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The gov launches a tour of the
state today -- in a green bus wrapped with snow-capped California
mountain vistas -- hoping to persuade California voters he is a green
machine. But a spiffy new green and white website and lots of green
bunting are not enough to greenwash Arnold.

His record speaks for itself. Arnold:

* Was the celebrity spokesman for Proposition 64, the November '04
ballot initiative that environmental organizations see as eliminating
the ability of the public to go after polluters and stop corporations
from putting profits ahead of public health and safety.

* Filled important environmental posts with people from regulated
industries: A former utility executive was made environmental advocate
on the Energy Commission; a former lumber executive was appointed
deputy secretary at CalEPA; and, a longtime lobbyist for polluting
industries was nominated to run the Air Resources Board (a nomination
blocked by the state Senate).

* Dropped his campaign promises for smart land use and growth
monitoring, while his staff drafted legislation that would have
seriously harmed the California Environmental Quality Act (CEQA), which
protects against local environmental damage from development.

* Proposed loosening regulatory oversight of logging operations and has
failed to defend a national conservation ruling by former President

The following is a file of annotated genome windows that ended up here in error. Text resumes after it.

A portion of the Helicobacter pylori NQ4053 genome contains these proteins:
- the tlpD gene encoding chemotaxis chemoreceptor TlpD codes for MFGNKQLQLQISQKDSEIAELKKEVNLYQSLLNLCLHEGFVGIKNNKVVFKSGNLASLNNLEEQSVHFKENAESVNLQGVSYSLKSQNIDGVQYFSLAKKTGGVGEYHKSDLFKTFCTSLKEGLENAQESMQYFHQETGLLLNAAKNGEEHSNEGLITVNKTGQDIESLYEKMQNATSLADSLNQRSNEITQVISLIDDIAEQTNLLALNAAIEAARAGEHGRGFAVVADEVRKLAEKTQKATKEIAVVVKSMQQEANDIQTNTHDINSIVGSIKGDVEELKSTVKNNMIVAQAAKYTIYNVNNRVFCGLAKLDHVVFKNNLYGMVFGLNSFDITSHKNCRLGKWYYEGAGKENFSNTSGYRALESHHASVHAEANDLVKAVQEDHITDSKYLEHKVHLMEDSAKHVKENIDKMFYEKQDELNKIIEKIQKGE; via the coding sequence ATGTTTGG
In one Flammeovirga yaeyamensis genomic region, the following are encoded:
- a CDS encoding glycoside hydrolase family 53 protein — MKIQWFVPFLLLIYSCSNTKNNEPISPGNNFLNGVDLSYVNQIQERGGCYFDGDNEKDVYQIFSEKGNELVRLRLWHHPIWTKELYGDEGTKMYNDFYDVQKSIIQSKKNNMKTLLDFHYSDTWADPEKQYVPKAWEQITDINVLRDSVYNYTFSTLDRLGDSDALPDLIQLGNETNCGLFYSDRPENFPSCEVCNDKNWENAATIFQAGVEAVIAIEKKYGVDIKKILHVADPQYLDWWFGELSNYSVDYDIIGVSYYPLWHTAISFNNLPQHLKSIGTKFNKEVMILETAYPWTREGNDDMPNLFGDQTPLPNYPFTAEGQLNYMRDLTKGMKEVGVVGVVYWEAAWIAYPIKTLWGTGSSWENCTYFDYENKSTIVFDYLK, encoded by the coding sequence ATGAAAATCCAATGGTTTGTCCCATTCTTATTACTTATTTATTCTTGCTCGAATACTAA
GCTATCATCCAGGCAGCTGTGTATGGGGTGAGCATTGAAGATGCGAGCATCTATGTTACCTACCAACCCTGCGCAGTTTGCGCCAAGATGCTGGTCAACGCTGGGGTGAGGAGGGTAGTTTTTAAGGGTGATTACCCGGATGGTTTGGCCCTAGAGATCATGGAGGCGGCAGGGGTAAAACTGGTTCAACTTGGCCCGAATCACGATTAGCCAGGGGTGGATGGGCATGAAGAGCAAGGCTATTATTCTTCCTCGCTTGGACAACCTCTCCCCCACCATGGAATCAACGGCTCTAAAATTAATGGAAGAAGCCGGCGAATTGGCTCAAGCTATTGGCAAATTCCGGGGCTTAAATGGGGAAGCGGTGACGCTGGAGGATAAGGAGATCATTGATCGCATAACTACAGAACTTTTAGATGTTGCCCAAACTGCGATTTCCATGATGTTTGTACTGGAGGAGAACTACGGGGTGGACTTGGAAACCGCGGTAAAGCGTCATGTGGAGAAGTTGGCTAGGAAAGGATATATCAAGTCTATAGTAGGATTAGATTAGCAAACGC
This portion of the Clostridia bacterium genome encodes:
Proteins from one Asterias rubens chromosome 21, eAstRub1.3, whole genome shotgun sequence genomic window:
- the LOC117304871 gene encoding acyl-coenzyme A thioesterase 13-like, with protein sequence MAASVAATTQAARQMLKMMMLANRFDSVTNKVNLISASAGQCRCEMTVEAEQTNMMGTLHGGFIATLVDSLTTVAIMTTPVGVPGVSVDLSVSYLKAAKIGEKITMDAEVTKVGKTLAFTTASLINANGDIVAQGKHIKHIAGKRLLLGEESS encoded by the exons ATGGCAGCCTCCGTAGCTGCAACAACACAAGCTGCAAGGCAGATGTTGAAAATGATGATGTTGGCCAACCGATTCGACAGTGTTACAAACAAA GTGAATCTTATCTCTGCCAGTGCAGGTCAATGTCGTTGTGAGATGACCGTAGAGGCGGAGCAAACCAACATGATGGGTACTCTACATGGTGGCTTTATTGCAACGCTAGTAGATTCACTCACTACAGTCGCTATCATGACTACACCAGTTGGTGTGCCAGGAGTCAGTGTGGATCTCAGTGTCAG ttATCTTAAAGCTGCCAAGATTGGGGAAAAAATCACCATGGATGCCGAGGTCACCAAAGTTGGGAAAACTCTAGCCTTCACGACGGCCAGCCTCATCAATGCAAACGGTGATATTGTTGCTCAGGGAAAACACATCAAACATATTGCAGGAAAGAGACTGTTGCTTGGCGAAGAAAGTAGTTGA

Clinton that protects 58.5 million acres from road building and
commercial logging.

* Vetoed scores of environmental and public health bills, including: SB
455 to strengthen enforcement of pesticide protection laws; SB 600 to
monitor environmental toxin levels in members of the public; and, AB
2042 to prohibit air pollution at the ports of Long Beach and Los
Angeles from exceeding baseline levels.

* Cynically ignored a promise to run his gas-guzzling Hummers on
vegetable fuel, after he faked filling another Hummer with hydrogen
fuel to get a good photo op.

* Received $2.9 million from energy and oil companies, $92,230 directly
from lumber and logging companies, and $13.8 million from real estate
moguls and developers. And in one recent week, he got $52,000 from the
trucking industry, which is trying to influence new regulation of
deadly diesel emissions.

Arnold has bragged about his ability to sell anything, even tickets to
his monumental 1985 sci-fi flop, Red Sonja. That movie's U.S. gross was
just one-third of its $18 milliion production cost. Given the
governor's environmental history, it's not likely anyone will buy him
as the hero of "Green Sonja," either.